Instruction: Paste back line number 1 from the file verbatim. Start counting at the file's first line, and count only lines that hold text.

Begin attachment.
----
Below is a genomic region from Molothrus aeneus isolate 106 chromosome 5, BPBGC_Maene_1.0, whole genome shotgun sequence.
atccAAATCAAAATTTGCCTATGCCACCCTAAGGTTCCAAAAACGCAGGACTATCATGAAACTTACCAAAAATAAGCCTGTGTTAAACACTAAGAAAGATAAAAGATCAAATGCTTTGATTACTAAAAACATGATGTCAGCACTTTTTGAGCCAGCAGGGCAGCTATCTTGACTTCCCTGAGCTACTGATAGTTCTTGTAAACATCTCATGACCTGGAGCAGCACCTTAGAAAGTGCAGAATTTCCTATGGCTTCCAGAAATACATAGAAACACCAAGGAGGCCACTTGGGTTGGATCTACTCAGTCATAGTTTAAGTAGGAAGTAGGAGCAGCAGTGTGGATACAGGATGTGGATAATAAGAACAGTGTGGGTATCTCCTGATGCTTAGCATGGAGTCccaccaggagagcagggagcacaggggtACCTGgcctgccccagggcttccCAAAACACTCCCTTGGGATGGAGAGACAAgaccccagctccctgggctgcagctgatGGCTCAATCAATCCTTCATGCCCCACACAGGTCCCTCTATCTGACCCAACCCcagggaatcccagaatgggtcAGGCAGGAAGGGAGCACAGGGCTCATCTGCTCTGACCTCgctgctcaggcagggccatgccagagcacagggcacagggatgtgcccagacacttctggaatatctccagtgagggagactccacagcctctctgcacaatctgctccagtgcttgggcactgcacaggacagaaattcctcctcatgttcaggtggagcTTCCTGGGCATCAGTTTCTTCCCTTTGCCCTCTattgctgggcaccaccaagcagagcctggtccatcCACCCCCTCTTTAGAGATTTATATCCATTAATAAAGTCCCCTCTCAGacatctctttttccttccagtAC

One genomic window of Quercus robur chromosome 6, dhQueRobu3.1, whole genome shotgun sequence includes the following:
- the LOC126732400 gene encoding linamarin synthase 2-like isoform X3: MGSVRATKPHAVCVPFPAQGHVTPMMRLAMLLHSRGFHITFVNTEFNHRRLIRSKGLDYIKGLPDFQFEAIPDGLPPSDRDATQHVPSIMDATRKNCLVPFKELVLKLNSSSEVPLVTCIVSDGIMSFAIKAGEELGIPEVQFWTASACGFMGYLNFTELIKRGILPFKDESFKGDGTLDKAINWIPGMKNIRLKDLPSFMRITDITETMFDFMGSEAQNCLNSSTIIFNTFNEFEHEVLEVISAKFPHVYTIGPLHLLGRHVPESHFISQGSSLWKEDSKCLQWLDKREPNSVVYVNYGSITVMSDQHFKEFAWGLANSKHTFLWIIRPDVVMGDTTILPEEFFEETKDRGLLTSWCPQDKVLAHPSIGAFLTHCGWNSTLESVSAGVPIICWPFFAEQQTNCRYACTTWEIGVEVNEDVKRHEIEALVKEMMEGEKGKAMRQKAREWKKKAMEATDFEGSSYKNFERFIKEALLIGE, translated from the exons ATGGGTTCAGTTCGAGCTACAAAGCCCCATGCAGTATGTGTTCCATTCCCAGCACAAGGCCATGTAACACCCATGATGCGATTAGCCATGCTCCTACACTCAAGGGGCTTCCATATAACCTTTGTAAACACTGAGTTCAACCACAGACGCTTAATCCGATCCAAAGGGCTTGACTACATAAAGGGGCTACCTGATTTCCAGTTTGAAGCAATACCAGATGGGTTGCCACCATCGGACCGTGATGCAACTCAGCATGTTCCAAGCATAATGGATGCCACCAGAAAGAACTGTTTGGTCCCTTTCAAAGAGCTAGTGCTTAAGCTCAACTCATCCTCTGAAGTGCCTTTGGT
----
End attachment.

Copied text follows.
Below is a genomic region from Molothrus aeneus isolate 106 chromosome 5, BPBGC_Maene_1.0, whole genome shotgun sequence.